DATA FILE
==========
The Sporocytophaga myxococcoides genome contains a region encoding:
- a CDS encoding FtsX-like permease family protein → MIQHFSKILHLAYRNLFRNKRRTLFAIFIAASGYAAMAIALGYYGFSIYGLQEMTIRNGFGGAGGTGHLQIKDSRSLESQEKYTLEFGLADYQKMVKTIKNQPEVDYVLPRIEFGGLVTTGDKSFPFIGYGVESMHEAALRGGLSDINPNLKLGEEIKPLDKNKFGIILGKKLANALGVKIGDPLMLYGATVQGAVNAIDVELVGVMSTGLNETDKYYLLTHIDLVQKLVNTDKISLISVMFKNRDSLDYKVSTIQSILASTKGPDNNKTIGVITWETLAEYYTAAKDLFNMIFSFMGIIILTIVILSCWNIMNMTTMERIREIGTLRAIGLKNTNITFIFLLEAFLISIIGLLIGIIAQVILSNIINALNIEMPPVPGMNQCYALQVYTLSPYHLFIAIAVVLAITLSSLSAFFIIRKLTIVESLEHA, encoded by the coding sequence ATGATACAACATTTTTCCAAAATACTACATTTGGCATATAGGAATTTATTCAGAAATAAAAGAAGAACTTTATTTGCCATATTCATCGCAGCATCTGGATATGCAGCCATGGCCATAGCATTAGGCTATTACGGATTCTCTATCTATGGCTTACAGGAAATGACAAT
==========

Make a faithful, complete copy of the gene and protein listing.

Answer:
The Sporocytophaga myxococcoides genome contains a region encoding:
- a CDS encoding FtsX-like permease family protein → MIQHFSKILHLAYRNLFRNKRRTLFAIFIAASGYAAMAIALGYYGFSIYGLQEMTIRNGFGGAGGTGHLQIKDSRSLESQEKYTLEFGLADYQKMVKTIKNQPEVDYVLPRIEFGGLVTTGDKSFPFIGYGVESMHEAALRGGLSDINPNLKLGEEIKPLDKNKFGIILGKKLANALGVKIGDPLMLYGATVQGAVNAIDVELVGVMSTGLNETDKYYLLTHIDLVQKLVNTDKISLISVMFKNRDSLDYKVSTIQSILASTKGPDNNKTIGVITWETLAEYYTAAKDLFNMIFSFMGIIILTIVILSCWNIMNMTTMERIREIGTLRAIGLKNTNITFIFLLEAFLISIIGLLIGIIAQVILSNIINALNIEMPPVPGMNQCYALQVYTLSPYHLFIAIAVVLAITLSSLSAFFIIRKLTIVESLEHA, encoded by the coding sequence ATGATACAACATTTTTCCAAAATACTACATTTGGCATATAGGAATTTATTCAGAAATAAAAGAAGAACTTTATTTGCCATATTCATCGCAGCATCTGGATATGCAGCCATGGCCATAGCATTAGGCTATTACGGATTCTCTATCTATGGCTTACAGGAAATGACAAT